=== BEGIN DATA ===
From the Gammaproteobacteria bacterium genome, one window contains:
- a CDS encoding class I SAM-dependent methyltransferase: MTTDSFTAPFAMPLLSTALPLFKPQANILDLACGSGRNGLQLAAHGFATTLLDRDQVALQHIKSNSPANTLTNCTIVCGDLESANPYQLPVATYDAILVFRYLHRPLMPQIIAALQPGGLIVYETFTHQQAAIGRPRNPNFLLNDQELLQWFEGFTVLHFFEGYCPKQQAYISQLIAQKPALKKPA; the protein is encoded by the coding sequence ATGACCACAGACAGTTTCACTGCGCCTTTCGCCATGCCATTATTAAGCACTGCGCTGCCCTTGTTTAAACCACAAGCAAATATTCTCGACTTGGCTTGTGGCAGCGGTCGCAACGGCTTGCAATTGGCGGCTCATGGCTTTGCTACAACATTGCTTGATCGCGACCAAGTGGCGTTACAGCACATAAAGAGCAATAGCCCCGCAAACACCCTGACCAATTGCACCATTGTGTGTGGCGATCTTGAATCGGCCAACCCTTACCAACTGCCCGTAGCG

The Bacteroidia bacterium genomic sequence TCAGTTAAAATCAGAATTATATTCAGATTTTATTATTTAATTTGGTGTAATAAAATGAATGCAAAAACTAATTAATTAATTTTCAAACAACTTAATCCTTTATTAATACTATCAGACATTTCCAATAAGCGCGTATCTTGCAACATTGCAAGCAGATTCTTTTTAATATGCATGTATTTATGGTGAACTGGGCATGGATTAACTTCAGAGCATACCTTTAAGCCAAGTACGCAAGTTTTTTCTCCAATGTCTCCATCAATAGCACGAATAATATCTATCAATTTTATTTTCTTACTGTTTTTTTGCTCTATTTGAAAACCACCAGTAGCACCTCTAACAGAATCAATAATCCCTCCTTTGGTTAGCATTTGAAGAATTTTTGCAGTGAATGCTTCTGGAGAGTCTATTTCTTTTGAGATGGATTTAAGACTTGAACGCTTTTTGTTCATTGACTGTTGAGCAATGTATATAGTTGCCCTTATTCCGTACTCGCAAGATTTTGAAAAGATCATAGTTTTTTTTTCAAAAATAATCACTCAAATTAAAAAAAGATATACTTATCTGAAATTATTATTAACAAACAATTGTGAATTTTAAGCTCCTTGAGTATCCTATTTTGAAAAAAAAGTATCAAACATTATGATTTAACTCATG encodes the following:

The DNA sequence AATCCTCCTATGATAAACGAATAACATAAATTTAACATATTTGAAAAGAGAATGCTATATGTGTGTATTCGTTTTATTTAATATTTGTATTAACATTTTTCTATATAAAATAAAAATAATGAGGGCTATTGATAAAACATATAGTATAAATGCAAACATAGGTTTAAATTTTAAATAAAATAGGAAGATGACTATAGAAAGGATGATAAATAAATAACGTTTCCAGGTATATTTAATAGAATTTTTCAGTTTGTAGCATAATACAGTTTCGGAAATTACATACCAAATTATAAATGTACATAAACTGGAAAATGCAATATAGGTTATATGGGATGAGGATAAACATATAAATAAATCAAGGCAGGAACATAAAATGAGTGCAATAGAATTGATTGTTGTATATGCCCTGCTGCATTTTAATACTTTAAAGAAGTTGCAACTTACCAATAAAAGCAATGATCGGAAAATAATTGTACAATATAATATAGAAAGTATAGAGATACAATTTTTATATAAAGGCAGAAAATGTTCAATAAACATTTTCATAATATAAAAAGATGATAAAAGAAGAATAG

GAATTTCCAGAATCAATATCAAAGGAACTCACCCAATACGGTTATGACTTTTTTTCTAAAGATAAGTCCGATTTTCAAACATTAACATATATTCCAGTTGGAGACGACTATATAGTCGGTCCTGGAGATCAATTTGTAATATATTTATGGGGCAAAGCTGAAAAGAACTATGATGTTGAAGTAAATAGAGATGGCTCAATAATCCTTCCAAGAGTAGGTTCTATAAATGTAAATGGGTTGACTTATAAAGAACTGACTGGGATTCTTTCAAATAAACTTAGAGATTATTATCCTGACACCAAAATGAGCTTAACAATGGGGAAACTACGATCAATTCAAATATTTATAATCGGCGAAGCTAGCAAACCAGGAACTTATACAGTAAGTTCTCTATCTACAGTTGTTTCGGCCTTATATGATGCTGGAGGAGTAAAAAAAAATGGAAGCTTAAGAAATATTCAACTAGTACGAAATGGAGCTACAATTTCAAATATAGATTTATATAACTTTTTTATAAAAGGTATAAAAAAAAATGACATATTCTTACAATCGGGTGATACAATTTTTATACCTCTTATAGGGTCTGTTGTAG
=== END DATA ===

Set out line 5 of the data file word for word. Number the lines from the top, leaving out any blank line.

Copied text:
GAATTTCCAGAATCAATATCAAAGGAACTCACCCAATACGGTTATGACTTTTTTTCTAAAGATAAGTCCGATTTTCAAACATTAACATATATTCCAGTTGGAGACGACTATATAGTCGGTCCTGGAGATCAATTTGTAATATATTTATGGGGCAAAGCTGAAAAGAACTATGATGTTGAAGTAAATAGAGATGGCTCAATAATCCTTCCAAGAGTAGGTTCTATAAATGTAAATGGGTTGACTTATAAAGAACTGACTGGGATTCTTTCAAATAAACTTAGAGATTATTATCCTGACACCAAAATGAGCTTAACAATGGGGAAACTACGATCAATTCAAATATTTATAATCGGCGAAGCTAGCAAACCAGGAACTTATACAGTAAGTTCTCTATCTACAGTTGTTTCGGCCTTATATGATGCTGGAGGAGTAAAAAAAAATGGAAGCTTAAGAAATATTCAACTAGTACGAAATGGAGCTACAATTTCAAATATAGATTTATATAACTTTTTTATAAAAGGTATAAAAAAAAATGACATATTCTTACAATCGGGTGATACAATTTTTATACCTCTTATAGGGTCTGTTGTAG